When former Fox News anchor Gretchen Carlson met with her lawyers in 2016 to discuss suing then-CEO Roger Ailes for sexual harassment, they initially told her she was out of luck.

Carlson, like millions of workers in America, had “no idea of the ramifications” of a standard employment contract she signed with the network that mandated such claims be handled in private arbitration and not in court. 

“When my lawyers told me ‘You have a forced arbitration clause, that means you don’t have a case’ … I said ‘what in the hell are you talking about?’” Carlson told The 19th. 

“It was one of the darkest days in my life,” she added. 

Carlson will join a bipartisan group of lawmakers in the U.S. House and Senate on Wednesday as they announce a revamped version of a bill that would end the legal tactic known as mandatory, or forced, arbitration in cases where workers, consumers and even nursing home residents, are bringing claims related to sexual harassment and assault. 

Democratic Reps. Cheri Bustos and Pramila Jayapal and Sens. Kirsten Gillibrand and Dick Durbin, with Republican Rep. Morgan Griffith and Sen. Lindsey Graham, will be announcing the revised Ending Forced Arbitration of Sexual Assault and Sexual Harassment Act, a bill the lawmakers have sought to pass since 2017, when the #MeToo movement shed light on the widespread use of mandatory arbitration clauses. 

Forced arbitration clauses are bits of legalese buried in the fine print of millions of contracts. Most workers and consumers, and an increasing number of medical patients, are unaware they have given up their right to sue over sexual assault and harassment claims by signing routine paperwork to start a new job, become a patient in a medical practice or rent a vacation apartment.  

Carlson ended up suing Ailes personally under New York civil rights law. More women came forward with similar allegations against Ailes. In September 2016, parent company 21st Century Fox paid Carlson a $20 million settlement and made a public apology. Ailes left the company with a $40 million exit package. The ordeal was dramatized in the 2019 film ‘Bombshell.’

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Just last month, Fox News agreed to pay a $1 million settlement to the New York City Commission on Human Rights, which had found a “culture of pervasive sexual harassment and retaliation at the network.” The terms mandate that for four years, Fox News cannot enforce mandatory arbitration clauses for any alleged violations of the state’s human rights law. The commission called forced arbitration “the most significant barrier to determining whether a workplace has a pervasive culture of sexual harassment.”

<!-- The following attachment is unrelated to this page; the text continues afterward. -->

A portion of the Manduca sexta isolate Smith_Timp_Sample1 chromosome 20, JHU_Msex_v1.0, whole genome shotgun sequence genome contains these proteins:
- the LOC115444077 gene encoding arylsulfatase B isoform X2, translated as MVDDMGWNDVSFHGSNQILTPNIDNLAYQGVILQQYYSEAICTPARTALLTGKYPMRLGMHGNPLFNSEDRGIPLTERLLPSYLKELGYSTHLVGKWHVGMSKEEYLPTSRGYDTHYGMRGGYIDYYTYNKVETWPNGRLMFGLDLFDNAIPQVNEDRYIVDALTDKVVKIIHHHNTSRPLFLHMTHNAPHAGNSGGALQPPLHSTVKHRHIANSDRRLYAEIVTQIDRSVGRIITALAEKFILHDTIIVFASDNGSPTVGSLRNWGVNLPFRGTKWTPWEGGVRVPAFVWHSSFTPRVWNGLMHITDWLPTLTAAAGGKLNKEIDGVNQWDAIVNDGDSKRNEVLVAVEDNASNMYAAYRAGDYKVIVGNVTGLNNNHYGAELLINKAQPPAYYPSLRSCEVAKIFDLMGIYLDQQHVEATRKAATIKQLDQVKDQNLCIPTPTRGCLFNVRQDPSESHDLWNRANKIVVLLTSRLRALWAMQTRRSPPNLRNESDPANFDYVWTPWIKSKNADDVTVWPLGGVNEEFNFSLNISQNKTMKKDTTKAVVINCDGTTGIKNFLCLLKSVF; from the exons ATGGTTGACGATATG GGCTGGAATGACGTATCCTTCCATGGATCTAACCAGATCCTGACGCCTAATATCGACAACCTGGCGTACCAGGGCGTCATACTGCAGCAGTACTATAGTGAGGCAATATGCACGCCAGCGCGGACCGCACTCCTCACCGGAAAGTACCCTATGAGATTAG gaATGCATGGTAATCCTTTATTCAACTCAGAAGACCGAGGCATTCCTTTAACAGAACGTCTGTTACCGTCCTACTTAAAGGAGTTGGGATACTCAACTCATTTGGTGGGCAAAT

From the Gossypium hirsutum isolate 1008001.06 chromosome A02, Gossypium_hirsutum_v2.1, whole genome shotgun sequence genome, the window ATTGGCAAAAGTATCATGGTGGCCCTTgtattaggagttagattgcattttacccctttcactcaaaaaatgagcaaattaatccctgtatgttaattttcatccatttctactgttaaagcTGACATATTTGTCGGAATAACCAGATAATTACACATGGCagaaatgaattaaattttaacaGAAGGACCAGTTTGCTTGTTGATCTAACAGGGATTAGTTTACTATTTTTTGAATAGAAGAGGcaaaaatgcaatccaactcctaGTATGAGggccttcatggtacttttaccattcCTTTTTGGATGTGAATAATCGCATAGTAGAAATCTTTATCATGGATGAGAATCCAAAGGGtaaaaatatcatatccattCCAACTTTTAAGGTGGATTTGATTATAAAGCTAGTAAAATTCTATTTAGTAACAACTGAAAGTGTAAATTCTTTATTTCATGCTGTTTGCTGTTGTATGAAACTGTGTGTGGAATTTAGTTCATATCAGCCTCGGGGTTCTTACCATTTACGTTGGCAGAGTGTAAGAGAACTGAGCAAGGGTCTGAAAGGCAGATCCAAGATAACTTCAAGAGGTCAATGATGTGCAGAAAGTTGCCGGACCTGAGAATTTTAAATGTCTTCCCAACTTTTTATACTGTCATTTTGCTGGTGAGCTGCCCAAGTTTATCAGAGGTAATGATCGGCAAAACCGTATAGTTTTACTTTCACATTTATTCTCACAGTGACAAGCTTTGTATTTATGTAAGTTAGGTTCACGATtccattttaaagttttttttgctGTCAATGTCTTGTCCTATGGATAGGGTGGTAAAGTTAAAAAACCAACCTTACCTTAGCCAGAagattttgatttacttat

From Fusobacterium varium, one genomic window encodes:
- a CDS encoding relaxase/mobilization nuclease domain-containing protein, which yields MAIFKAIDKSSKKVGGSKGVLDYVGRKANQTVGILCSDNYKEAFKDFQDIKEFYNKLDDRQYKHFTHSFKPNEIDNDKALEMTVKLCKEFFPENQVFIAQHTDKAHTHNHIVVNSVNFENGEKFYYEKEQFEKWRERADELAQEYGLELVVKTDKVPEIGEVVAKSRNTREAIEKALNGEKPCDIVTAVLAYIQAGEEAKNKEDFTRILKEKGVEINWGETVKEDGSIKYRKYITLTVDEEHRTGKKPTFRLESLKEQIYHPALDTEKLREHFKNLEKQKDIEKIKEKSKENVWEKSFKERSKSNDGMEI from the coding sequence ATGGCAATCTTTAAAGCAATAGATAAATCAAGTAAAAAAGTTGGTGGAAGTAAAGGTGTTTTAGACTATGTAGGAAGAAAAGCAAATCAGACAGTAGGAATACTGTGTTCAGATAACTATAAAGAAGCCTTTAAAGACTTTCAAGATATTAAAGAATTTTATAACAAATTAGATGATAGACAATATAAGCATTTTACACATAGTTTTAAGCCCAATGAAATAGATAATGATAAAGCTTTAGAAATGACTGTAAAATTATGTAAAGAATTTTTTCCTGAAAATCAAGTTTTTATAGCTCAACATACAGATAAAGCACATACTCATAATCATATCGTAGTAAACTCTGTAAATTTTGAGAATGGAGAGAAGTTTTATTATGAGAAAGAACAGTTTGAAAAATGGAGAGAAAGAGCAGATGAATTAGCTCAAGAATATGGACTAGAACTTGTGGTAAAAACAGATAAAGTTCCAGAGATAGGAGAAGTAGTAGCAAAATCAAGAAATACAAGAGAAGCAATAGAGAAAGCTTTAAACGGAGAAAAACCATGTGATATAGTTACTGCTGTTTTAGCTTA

For Carlson, ending forced arbitration for sexual harassment and assault claims became a “passion project” because she knew there are “millions of people who don’t have the same platform” to push back. In 2017 she began working with Congress on the legislation to end the practice. In 2019, she and another Fox alum launched the nonprofit Lift Our Voices, which also advocates to prohibit nondisclosure agreements (NDAs) that prevent making sexual harassment and assault allegations public. 

“I’m doing this work so they don’t have to face the same injustices,” she said of other workers without the resources to take on the system. 

The Federal Arbitration Act is a 100-year-old law that was initially designed to be a cost effective way for business entities to resolve disputes. A series of Supreme Court decisions beginning in the 1990s expanded its scope. In 1992, just 2 percent of U.S. workers were subject to mandatory arbitration clauses. By 2018, more than 56 percent were, or roughly 60 million workers, according to the Economic Policy Institute. 

“The goal, at the time, was to help two companies resolve disputes between themselves, it wasn’t meant to be used against employees,” Gillibrand, a former corporate attorney, said in an interview.